- When asked ‘what is driving to an online community site’, i.e. social media, the second most popular answer with users in the U.S. was ‘to connect with people of similar interests’ (GWI). This goes back to our previous point; if you want to change the spread of misinformation and hate speech, we believe focusing on a platform built for sharing with friends, family, colleagues and the like will not curb the root of misinformation, which comes from the larger media monopolies that develop the majority of content that’s spread.
- History tends to repeat itself. This is not the first time Facebook has been in the spotlight. From Cambridge Analytica, to the data privacy hearings where CEO of Facebook Mark Zuckerberg testified to 44 senators in 2018, this will make headlines for a few days or weeks in the marketing community -maybe a little bit to the larger public- but will likely fizzle out quickly. For brands that do commit to boycotting the platform, think of how you’re going to sustain that, should July turn into August, September, or even through the general election. These matters will not go away, but the attention likely will. Are you prepared to pull the plug on this for longer than a moment in time? Many of these calls to action will not happen overnight, or even in a month’s time. The work doesn’t stop, and we see that through the improvements made to the platform regularly. Just last week, users gained the option to block political advertising, and targeting options were disabled around age, race, and gender last summer for ads relating to employment, housing, and credit. Tech giants like Facebook get the limelight typically because of the public’s lack of understanding for the platforms. The dangerous part is how hate speech and the spread of misinformation online continues outside the reach of social giants, and lives blurred behind newsroom walls and entertainment houses from the executives who run them.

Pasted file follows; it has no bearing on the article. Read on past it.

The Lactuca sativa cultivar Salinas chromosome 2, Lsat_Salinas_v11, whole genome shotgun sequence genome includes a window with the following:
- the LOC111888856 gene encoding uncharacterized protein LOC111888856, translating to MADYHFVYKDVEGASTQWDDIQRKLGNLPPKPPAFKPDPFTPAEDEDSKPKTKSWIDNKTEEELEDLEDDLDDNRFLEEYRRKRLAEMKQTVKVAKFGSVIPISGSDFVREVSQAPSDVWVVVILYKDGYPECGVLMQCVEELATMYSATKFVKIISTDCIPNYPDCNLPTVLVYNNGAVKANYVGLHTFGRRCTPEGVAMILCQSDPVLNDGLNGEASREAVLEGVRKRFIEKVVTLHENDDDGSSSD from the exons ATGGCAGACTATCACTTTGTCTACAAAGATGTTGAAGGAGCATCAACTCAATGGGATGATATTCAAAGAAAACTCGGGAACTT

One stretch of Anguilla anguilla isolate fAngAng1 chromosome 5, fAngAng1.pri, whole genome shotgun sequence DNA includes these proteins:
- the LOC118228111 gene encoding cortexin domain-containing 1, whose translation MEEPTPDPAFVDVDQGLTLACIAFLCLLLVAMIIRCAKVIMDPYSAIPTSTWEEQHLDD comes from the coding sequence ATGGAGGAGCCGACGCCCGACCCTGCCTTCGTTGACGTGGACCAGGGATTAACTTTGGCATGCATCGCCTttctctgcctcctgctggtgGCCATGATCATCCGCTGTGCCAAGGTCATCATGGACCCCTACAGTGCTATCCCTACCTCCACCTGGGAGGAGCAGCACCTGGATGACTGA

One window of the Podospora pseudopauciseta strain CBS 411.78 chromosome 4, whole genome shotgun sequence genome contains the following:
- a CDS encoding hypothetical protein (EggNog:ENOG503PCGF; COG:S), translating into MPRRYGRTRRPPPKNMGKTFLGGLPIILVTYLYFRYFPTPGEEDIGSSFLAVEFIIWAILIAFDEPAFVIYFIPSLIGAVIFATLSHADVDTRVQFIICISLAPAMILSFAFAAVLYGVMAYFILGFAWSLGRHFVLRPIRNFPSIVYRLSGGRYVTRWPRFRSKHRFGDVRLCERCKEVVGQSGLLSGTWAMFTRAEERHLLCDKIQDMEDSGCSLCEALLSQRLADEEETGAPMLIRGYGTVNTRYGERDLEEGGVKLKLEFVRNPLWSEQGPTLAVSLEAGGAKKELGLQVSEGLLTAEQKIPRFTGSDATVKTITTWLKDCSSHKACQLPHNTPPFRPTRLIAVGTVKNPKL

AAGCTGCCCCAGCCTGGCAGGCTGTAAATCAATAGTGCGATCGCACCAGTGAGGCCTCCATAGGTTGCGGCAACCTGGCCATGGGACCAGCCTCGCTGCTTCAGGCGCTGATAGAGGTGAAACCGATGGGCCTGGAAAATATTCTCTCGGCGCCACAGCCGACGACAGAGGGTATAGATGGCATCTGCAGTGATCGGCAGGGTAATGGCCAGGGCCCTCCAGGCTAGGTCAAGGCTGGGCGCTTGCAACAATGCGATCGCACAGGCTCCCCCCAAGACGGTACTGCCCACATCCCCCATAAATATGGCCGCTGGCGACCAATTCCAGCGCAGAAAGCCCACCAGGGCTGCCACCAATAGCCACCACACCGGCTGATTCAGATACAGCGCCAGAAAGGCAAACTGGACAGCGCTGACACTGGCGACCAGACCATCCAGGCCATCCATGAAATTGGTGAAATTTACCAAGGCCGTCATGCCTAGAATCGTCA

- As consumers grow weary with messaging from influencers and celebrities, and meaningful connections become harder to find online, consumers are looking for more personal relationships with brands (GWI). Is now the time to shy away from where people are engaging? Can we create the change we want to see with these platforms through better content and more proactive calls to action than simply investing elsewhere?
These are just a few of the conversations we are having and looking into regarding how we approach this movement’s boycotting of Facebook in the month of July. Currently the social footprint for this is small, with brands that this action already fits into their existing voice. To put together a blanket recommendation for all brands to partake, we believe is irresponsible. Not only for the businesses that may depend on this platform, but also for the movement itself. ‘More’ does not equate to ‘Better’, and we fear that if not approached strategically, it can create more harm than good in helping make these platforms – woven into our everyday – a better place for now, and for the future.